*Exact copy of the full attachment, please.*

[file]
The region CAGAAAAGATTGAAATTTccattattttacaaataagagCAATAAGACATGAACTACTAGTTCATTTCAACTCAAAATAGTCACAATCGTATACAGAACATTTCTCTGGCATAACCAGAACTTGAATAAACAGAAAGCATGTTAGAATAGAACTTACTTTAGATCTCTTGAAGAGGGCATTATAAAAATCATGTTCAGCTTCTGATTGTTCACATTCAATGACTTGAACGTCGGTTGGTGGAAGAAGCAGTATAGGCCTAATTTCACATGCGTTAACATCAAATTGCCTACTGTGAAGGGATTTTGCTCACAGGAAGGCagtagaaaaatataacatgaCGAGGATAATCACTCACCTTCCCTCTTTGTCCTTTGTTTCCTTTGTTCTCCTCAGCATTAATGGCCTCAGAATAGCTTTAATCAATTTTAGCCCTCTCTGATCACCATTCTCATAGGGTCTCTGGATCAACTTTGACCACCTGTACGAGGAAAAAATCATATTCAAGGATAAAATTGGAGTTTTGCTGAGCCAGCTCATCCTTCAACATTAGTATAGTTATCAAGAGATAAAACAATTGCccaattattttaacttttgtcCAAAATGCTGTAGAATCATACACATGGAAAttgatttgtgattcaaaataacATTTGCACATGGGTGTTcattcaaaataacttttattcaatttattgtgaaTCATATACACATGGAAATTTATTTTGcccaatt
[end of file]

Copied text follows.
The region CAGAAAAGATTGAAATTTccattattttacaaataagagCAATAAGACATGAACTACTAGTTCATTTCAACTCAAAATAGTCACAATCGTATACAGAACATTTCTCTGGCATAACCAGAACTTGAATAAACAGAAAGCATGTTAGAATAGAACTTACTTTAGATCTCTTGAAGAGGGCATTATAAAAATCATGTTCAGCTTCTGATTGTTCACATTCAATGACTTGAACGTCGGTTGGTGGAAGAAGCAGTATAGGCCTAATTTCACATGCGTTAACATCAAATTGCCTACTGTGAAGGGATTTTGCTCACAGGAAGGCagtagaaaaatataacatgaCGAGGATAATCACTCACCTTCCCTCTTTGTCCTTTGTTTCCTTTGTTCTCCTCAGCATTAATGGCCTCAGAATAGCTTTAATCAATTTTAGCCCTCTCTGATCACCATTCTCATAGGGTCTCTGGATCAACTTTGACCACCTGTACGAGGAAAAAATCATATTCAAGGATAAAATTGGAGTTTTGCTGAGCCAGCTCATCCTTCAACATTAGTATAGTTATCAAGAGATAAAACAATTGCccaattattttaacttttgtcCAAAATGCTGTAGAATCATACACATGGAAAttgatttgtgattcaaaataacATTTGCACATGGGTGTTcattcaaaataacttttattcaatttattgtgaaTCATATACACATGGAAATTTATTTTGcccaatt